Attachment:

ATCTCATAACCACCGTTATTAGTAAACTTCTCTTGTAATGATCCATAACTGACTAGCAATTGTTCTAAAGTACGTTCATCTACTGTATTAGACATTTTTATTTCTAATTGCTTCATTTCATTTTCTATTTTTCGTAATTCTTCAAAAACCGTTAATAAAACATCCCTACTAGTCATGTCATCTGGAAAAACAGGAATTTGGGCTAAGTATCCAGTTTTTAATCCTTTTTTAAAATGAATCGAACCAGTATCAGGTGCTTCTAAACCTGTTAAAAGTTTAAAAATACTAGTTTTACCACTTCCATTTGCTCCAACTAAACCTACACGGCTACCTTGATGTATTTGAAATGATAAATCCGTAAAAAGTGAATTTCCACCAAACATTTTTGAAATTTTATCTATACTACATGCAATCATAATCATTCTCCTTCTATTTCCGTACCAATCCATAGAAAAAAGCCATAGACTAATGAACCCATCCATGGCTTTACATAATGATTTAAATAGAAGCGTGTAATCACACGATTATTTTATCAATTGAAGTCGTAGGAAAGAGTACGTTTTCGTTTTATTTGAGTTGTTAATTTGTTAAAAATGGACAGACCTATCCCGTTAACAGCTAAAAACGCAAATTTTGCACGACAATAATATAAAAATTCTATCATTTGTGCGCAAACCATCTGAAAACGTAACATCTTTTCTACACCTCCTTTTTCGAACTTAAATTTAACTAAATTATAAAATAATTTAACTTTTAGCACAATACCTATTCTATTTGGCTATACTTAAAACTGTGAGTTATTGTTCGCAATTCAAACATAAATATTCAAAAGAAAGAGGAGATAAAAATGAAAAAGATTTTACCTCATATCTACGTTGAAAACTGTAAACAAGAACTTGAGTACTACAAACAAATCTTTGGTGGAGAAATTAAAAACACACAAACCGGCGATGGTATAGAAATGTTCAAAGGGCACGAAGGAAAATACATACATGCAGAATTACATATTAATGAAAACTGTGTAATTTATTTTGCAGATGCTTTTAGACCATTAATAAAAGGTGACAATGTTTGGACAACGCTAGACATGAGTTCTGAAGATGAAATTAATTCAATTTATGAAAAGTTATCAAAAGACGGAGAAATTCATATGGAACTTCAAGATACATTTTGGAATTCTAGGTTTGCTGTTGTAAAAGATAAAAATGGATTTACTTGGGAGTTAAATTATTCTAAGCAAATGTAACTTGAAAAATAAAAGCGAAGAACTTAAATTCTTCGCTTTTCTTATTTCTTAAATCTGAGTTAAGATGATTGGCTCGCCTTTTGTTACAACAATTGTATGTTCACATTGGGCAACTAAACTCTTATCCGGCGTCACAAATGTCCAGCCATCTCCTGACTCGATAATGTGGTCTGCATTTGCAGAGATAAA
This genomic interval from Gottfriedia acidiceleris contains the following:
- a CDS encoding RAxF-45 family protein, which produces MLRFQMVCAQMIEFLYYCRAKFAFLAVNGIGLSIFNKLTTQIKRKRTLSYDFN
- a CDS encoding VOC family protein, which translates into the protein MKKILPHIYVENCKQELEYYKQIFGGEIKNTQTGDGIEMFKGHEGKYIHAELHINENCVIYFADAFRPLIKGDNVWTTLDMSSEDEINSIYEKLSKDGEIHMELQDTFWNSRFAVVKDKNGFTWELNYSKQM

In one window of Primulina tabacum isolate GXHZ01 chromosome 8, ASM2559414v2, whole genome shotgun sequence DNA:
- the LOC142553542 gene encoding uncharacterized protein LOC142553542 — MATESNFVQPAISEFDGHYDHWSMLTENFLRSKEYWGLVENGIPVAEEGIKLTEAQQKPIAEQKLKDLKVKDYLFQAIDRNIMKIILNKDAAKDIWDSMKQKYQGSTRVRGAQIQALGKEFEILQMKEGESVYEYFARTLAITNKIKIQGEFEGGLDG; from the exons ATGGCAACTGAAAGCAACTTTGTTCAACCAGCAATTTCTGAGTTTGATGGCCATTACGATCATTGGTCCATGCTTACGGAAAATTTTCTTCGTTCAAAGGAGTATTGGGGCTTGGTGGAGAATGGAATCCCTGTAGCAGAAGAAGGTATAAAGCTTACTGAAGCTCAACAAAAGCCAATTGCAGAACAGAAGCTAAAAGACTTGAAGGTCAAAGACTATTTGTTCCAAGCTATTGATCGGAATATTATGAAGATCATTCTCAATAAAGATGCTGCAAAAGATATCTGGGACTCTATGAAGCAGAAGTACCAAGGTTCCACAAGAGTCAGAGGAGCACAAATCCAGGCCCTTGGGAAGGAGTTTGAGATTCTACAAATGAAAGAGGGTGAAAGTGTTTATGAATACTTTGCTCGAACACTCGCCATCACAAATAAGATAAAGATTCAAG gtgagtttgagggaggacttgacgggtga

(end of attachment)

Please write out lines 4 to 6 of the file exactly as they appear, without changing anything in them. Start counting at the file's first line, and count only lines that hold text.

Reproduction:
- a CDS encoding VOC family protein, which translates into the protein MKKILPHIYVENCKQELEYYKQIFGGEIKNTQTGDGIEMFKGHEGKYIHAELHINENCVIYFADAFRPLIKGDNVWTTLDMSSEDEINSIYEKLSKDGEIHMELQDTFWNSRFAVVKDKNGFTWELNYSKQM

In one window of Primulina tabacum isolate GXHZ01 chromosome 8, ASM2559414v2, whole genome shotgun sequence DNA:
- the LOC142553542 gene encoding uncharacterized protein LOC142553542 — MATESNFVQPAISEFDGHYDHWSMLTENFLRSKEYWGLVENGIPVAEEGIKLTEAQQKPIAEQKLKDLKVKDYLFQAIDRNIMKIILNKDAAKDIWDSMKQKYQGSTRVRGAQIQALGKEFEILQMKEGESVYEYFARTLAITNKIKIQGEFEGGLDG; from the exons ATGGCAACTGAAAGCAACTTTGTTCAACCAGCAATTTCTGAGTTTGATGGCCATTACGATCATTGGTCCATGCTTACGGAAAATTTTCTTCGTTCAAAGGAGTATTGGGGCTTGGTGGAGAATGGAATCCCTGTAGCAGAAGAAGGTATAAAGCTTACTGAAGCTCAACAAAAGCCAATTGCAGAACAGAAGCTAAAAGACTTGAAGGTCAAAGACTATTTGTTCCAAGCTATTGATCGGAATATTATGAAGATCATTCTCAATAAAGATGCTGCAAAAGATATCTGGGACTCTATGAAGCAGAAGTACCAAGGTTCCACAAGAGTCAGAGGAGCACAAATCCAGGCCCTTGGGAAGGAGTTTGAGATTCTACAAATGAAAGAGGGTGAAAGTGTTTATGAATACTTTGCTCGAACACTCGCCATCACAAATAAGATAAAGATTCAAG gtgagtttgagggaggacttgacgggtga